Pair of Late Regency Chinoiserie Library Chairs
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About this piece
The blue painted frame with raised chinosiere lacquerwork and gilt decoration frame with pierced spoonback decorated above a horsehair covered seat, on sabre legs, square brass caps and castors
English, circa 1820
Seat Height: 39cm
Like the Royal Pavilion's extravagant Chinoiserie schemes, the Greek Revival Librarychairs are decorated in a post-Rococo manifestation of the Chinoiserie fashion and represent the late, more vibrant flowering of the style seen in early 19th Century Britain. This was fertile ground indeed, with Britain experiencing a surge of confidence and prosperity from Napoleon's defeat in 1815. Thus followed a cluster of Chinoiserie interiors in the circle of the Prince Regent (soon to become George IV), who had himself become a leading proponent of the style.
Of particular importance with regard to visual reference had been a visit by artist William Alexander to China as part of a diplomatic mission, where he produced over 2000 drawings, giving a rare and authentic glimpse of a faraway country. Published in 1805, the illustrations would prove hugely popular, with figures such as Frederick Crace (one of the interior decorators of the Royal pavilion) copying directly (fig 1) and in turn such royal patronage inevitably ensured the style became the height of fashion, with the foreign exoticism graphically demonstrating Britain's mastery of the globe.
The playfulness of the chairs' palette and the whimsical decoration capture the growing decadence of the period; the blue ground embellished with landscapes, staffage figures and gilded geometric pattern, the raised lacquerwork in imitation of Japanese Takamakie. The frame, with typical late Regency eclecticism, offers a neo-classical vision filled with latent martial undertones. The simplicity of the sabre legs and spoonback shape is typical of the archaeological revivalist style of the Regency period, where the forms of Antiquity were mined for inspiration, often from source. This created a bolder, more eclectic style, as opposed to the more restrained neo-classicism of the Georgian past.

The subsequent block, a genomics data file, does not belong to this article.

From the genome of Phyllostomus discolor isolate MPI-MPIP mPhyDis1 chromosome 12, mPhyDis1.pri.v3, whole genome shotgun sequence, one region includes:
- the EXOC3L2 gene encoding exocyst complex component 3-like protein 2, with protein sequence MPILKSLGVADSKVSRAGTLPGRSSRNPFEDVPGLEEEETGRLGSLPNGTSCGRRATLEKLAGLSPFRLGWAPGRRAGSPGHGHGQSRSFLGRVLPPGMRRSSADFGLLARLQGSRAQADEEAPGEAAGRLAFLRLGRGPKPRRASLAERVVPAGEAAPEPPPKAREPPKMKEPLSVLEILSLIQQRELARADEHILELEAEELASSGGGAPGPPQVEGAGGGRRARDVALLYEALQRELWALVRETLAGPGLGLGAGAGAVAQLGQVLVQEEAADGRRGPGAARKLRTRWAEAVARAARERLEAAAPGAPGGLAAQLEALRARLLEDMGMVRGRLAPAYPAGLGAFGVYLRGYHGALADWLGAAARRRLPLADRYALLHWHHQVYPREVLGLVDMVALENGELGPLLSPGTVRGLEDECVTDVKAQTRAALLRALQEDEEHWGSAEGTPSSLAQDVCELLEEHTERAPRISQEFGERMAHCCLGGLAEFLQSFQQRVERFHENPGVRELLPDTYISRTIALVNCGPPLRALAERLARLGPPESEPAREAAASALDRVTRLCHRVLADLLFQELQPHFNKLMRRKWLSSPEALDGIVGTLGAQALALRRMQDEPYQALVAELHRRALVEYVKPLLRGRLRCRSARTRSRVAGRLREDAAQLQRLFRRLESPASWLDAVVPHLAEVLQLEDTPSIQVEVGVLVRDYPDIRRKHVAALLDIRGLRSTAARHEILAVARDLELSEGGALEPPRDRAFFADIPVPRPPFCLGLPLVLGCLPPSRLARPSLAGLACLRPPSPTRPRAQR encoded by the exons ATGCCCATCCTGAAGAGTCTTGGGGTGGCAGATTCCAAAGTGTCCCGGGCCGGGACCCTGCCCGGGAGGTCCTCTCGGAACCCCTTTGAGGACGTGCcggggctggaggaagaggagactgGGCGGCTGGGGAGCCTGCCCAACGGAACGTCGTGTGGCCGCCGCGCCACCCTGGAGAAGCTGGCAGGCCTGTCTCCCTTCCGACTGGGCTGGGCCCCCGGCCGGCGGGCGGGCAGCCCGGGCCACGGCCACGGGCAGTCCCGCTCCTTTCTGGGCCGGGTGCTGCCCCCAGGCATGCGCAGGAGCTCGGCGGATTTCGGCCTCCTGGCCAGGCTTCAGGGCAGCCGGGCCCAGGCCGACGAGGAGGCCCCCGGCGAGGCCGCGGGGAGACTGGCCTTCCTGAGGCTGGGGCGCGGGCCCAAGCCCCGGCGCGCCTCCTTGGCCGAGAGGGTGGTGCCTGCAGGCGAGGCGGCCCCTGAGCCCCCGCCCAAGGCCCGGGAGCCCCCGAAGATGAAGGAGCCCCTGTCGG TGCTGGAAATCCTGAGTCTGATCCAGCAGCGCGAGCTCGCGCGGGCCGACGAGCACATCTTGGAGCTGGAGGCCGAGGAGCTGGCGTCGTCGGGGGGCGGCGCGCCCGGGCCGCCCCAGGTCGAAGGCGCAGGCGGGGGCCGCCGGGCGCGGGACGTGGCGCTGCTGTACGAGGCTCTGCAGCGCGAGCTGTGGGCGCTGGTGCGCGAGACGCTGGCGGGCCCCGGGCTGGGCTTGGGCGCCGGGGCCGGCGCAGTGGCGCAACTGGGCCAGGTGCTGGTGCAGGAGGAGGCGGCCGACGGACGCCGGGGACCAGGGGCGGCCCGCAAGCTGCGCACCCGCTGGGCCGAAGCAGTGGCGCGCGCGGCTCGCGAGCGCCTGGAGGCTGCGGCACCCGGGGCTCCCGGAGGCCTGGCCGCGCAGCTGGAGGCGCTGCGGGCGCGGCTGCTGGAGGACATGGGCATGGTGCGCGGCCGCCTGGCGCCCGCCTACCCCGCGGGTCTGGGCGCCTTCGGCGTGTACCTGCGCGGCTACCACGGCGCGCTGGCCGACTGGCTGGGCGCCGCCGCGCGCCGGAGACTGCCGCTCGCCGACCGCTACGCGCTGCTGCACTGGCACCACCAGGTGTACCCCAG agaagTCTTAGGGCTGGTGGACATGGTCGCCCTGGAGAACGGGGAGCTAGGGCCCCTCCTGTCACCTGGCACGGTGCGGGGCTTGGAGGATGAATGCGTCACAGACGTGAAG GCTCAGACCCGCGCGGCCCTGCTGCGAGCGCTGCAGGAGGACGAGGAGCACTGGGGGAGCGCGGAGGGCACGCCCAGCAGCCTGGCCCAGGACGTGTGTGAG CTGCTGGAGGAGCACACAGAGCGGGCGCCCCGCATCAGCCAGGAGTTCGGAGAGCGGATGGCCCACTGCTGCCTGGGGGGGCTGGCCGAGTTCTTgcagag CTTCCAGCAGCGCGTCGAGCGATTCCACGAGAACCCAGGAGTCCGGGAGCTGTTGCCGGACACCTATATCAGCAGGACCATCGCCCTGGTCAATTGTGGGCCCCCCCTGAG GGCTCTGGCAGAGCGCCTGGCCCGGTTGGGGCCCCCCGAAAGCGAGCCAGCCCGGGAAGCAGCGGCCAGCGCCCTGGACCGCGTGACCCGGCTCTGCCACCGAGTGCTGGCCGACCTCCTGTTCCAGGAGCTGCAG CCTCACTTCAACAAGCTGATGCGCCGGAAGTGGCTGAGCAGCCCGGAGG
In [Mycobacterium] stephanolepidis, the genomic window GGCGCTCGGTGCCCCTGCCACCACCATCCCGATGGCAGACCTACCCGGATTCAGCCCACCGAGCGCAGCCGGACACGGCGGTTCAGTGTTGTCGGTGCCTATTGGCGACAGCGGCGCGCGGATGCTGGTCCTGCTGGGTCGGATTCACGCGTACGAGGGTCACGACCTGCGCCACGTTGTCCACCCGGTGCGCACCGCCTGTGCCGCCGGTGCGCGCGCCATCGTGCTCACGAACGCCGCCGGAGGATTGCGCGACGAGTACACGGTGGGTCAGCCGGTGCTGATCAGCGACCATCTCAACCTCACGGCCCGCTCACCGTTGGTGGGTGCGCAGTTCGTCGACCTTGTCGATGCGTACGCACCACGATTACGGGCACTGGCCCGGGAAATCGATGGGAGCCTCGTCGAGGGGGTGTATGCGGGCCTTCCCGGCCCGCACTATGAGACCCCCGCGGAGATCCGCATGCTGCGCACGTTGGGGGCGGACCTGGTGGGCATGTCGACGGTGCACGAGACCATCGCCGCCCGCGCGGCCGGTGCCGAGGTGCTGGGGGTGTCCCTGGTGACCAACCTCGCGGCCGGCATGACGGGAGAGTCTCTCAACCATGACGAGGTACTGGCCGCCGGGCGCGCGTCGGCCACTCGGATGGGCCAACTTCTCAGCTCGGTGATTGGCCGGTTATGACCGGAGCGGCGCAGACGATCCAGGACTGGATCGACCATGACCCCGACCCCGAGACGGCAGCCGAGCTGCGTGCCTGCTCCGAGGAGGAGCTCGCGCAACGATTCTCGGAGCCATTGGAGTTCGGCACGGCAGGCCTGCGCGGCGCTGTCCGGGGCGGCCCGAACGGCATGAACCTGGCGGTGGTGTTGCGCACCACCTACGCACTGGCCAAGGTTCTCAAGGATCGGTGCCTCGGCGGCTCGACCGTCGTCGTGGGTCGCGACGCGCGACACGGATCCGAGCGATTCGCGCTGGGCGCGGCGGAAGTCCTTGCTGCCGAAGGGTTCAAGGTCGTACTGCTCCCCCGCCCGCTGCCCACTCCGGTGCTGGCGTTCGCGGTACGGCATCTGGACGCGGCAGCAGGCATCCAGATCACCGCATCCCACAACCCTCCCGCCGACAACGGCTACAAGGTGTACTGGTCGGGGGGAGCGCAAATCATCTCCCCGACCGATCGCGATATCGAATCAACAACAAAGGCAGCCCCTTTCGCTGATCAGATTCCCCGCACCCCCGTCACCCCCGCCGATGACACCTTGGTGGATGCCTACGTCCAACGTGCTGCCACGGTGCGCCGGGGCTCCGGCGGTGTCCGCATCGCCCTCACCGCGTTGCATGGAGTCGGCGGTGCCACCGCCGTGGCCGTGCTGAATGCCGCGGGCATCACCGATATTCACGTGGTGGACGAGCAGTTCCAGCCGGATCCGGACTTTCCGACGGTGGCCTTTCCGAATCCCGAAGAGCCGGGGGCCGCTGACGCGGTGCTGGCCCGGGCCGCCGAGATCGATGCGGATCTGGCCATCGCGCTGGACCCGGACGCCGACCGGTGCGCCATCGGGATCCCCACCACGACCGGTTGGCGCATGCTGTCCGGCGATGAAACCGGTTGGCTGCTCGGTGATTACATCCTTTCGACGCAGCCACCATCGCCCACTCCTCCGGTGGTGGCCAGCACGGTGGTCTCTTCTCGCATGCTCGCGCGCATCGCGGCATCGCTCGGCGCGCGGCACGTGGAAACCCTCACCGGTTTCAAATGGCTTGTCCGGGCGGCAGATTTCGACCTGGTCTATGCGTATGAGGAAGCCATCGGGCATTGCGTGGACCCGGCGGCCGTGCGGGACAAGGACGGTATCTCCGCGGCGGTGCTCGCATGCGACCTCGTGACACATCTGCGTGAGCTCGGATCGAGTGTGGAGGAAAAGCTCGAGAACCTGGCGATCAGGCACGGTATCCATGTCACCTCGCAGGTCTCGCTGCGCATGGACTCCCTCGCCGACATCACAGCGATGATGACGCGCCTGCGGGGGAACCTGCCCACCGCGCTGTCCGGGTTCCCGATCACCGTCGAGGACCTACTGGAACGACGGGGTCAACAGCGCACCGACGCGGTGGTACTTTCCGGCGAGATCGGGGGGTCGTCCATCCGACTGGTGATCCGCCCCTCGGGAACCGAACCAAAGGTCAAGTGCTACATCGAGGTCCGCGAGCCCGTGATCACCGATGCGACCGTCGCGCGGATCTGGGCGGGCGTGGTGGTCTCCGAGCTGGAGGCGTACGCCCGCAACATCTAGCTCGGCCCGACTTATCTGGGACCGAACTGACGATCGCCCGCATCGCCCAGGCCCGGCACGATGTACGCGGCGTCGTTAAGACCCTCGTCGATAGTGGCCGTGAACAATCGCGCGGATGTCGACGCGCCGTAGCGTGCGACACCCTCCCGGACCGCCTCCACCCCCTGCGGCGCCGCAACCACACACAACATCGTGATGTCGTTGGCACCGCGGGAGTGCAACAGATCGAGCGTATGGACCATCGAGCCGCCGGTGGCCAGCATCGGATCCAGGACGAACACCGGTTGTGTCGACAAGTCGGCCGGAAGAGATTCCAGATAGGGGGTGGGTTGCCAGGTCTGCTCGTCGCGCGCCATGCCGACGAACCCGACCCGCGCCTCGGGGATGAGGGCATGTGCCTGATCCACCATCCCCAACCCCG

Leaders of Regency taste, such as Thomas Hope, whose designs were widely copied, pushed this vision which blended ancient with modern, an objective perfectly captured in the dynamic profile of the spoonback frame, the composition reminiscent of the styl- ised profile of the facial openings of the Corinthian Battle Helmet.
By the first decade of the 19th century elements such as the sabre leg, inspired directly by the Ancient Greek Klismos chair, had been completely absorbed into English Regency design and would have appeared dated by the late 1830s. Likewise, both the decadent Chinoiserie style and the Royal Pavilion were not to the incoming Queen Victoria's tastes.
H 86cm x W 54cm x D 50cm
H 34" x W 21½" x D 19¾"
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